Acta Geographica Sinica ›› 2004, Vol. 59 ›› Issue (7s): 167-174.doi: 10.11821/xb20047s023

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Progress of Geographical Study on Consumer Behavior in Japan

CHAI Yanwei, WANG Maojun   

  1. Department of City and Regional Planning, Peking University, Beijing 100871, China
  • Received:2004-04-07 Revised:2004-06-26 Online:2004-12-25 Published:2004-12-25
  • Supported by:

    National Natural Science Foundation of China, No.40171034


The geographical studies on consumer behavior in Japan began in the 1970s, prospered during the 1980s and turned to the period of decline after 1990. They were greatly influenced by the behaviorism originating in America and Europe. This article tries to summarize the characteristics of the progress of Japanese consumer behavior studies since the 1970s, from various viewpoints such as spatial choice models, multi-place and multipurpose trips, time geographical approach, commercial spatial structure and consumers' attributes. Consumer behavior studies in Japan followed the trends of behavioral geography and humanistic geography after the World War II, and the focus had shifted from normative studies such as those on quantitative models and commercial central place to behavioral study. The studies emphasizing individual differences, relating to other behaviors and concerning with social relevance were taking the place of positivism research and came to be the mainstream. The characteristics of consumer behavior studies in Japan can be summarized as follows: (1) paid more attention to residents rather than consumers; (2) made full use of the ever-increasing formal commercial surveys and consumer behavior surveys; (3) distinguished themselves in micro-level empirical study; (4) had obvious development in qualitative studies; (5) began to apply GIS to the consumer behavior studies; (6) lacked social relevance and had few planning and policy oriented studies, but (7) the application oriented studies had been becoming a new trend in response to the ever-increasing intensification of the competition between colleges since the 1990s.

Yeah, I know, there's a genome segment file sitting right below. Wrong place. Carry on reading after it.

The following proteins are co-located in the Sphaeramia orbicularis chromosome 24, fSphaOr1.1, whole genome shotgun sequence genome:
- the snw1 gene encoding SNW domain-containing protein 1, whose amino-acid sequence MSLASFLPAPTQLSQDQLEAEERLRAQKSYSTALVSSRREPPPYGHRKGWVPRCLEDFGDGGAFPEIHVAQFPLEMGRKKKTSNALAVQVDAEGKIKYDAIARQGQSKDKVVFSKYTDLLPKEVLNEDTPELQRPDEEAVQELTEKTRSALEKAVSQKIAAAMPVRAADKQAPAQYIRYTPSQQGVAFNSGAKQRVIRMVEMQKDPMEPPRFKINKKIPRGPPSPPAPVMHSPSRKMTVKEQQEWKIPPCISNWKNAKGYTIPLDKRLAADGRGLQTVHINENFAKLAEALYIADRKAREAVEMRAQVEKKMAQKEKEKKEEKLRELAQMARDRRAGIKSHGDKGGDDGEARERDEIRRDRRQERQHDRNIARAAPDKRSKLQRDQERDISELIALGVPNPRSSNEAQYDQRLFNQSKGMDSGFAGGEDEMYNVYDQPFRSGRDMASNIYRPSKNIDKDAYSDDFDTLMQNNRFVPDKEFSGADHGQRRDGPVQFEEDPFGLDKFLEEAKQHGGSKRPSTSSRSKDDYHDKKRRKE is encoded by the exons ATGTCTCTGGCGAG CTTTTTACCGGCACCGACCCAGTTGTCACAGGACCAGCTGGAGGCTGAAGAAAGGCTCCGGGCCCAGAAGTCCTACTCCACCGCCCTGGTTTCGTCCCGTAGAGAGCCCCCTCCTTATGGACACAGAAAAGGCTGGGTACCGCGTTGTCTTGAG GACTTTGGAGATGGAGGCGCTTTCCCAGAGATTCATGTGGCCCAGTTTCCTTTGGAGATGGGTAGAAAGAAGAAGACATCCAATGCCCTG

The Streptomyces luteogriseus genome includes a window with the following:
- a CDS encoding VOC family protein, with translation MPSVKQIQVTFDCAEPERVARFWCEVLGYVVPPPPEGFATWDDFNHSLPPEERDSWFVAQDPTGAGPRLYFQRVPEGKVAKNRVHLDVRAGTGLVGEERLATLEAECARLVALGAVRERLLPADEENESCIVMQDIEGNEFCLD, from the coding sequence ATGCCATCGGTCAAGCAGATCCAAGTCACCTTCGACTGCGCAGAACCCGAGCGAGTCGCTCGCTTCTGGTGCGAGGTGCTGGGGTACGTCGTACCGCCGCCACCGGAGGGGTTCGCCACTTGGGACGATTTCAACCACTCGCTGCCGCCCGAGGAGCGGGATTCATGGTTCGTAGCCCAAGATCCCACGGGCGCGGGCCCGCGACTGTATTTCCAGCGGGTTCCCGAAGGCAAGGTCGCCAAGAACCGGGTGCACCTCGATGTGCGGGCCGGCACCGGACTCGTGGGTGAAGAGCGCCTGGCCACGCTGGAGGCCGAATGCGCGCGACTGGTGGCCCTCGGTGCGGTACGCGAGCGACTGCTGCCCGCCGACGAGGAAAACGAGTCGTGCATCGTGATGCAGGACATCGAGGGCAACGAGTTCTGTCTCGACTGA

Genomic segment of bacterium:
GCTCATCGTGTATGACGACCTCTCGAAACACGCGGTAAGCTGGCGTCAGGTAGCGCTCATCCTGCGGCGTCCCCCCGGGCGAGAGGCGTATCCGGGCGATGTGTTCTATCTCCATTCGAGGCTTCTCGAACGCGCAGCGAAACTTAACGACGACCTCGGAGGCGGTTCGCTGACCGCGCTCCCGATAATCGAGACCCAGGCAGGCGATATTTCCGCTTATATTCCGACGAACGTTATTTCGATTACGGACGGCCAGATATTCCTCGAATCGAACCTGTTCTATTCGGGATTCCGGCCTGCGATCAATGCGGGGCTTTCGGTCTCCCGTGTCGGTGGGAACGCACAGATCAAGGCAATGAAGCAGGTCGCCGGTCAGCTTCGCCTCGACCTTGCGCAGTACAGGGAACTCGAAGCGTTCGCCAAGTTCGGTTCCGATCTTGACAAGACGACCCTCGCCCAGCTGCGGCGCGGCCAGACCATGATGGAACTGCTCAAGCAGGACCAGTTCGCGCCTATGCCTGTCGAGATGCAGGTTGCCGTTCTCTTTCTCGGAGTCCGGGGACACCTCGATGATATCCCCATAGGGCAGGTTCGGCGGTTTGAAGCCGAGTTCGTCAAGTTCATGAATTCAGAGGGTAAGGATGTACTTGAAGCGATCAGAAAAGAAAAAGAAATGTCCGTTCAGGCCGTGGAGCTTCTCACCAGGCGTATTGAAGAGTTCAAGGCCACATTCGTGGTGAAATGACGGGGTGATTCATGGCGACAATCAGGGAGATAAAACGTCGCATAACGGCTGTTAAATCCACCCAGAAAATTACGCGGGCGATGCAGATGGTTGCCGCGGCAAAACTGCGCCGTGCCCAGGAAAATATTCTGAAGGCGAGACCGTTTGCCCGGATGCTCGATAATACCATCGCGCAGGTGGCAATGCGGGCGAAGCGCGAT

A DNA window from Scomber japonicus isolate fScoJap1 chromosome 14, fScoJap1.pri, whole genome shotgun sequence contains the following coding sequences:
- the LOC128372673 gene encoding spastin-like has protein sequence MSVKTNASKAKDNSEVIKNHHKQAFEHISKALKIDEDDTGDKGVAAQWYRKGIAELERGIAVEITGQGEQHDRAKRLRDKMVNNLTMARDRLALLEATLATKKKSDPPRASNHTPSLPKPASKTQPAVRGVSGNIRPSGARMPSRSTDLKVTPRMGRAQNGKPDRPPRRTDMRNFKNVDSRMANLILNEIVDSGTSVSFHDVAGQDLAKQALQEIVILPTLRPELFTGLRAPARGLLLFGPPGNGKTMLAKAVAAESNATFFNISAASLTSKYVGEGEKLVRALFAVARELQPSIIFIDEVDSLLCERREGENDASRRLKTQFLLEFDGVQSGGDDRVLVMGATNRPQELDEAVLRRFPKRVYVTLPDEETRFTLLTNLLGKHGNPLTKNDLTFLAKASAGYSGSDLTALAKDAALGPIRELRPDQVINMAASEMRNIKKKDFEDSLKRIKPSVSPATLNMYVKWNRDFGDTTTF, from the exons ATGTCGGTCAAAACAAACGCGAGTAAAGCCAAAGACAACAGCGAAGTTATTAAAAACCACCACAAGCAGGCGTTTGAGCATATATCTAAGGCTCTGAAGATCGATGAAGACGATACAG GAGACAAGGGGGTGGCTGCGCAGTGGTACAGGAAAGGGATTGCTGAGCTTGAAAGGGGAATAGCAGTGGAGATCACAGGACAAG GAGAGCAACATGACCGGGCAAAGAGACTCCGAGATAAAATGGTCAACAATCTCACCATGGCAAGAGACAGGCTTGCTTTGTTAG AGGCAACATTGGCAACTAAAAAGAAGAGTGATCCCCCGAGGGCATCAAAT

Key words: consumer behavior, spatial choice models, time geography, consumers&rsquo, attributes, commercial spatial structure, Japan